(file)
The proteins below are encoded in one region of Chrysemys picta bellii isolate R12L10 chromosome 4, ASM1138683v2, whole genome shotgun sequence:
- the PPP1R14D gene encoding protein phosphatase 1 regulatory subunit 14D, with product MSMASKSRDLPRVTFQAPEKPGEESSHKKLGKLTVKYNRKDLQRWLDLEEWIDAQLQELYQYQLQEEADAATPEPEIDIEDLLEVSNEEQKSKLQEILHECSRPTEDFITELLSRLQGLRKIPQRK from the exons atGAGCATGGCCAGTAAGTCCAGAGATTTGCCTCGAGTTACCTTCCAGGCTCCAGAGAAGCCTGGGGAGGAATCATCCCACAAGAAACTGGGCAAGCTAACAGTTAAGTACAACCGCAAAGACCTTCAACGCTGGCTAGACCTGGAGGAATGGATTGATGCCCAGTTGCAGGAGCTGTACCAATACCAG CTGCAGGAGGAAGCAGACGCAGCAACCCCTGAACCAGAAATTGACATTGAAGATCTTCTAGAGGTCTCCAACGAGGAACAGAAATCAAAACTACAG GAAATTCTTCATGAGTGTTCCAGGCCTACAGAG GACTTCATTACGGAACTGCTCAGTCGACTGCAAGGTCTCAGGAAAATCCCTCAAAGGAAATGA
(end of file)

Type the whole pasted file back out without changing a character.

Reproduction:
The proteins below are encoded in one region of Chrysemys picta bellii isolate R12L10 chromosome 4, ASM1138683v2, whole genome shotgun sequence:
- the PPP1R14D gene encoding protein phosphatase 1 regulatory subunit 14D, with product MSMASKSRDLPRVTFQAPEKPGEESSHKKLGKLTVKYNRKDLQRWLDLEEWIDAQLQELYQYQLQEEADAATPEPEIDIEDLLEVSNEEQKSKLQEILHECSRPTEDFITELLSRLQGLRKIPQRK from the exons atGAGCATGGCCAGTAAGTCCAGAGATTTGCCTCGAGTTACCTTCCAGGCTCCAGAGAAGCCTGGGGAGGAATCATCCCACAAGAAACTGGGCAAGCTAACAGTTAAGTACAACCGCAAAGACCTTCAACGCTGGCTAGACCTGGAGGAATGGATTGATGCCCAGTTGCAGGAGCTGTACCAATACCAG CTGCAGGAGGAAGCAGACGCAGCAACCCCTGAACCAGAAATTGACATTGAAGATCTTCTAGAGGTCTCCAACGAGGAACAGAAATCAAAACTACAG GAAATTCTTCATGAGTGTTCCAGGCCTACAGAG GACTTCATTACGGAACTGCTCAGTCGACTGCAAGGTCTCAGGAAAATCCCTCAAAGGAAATGA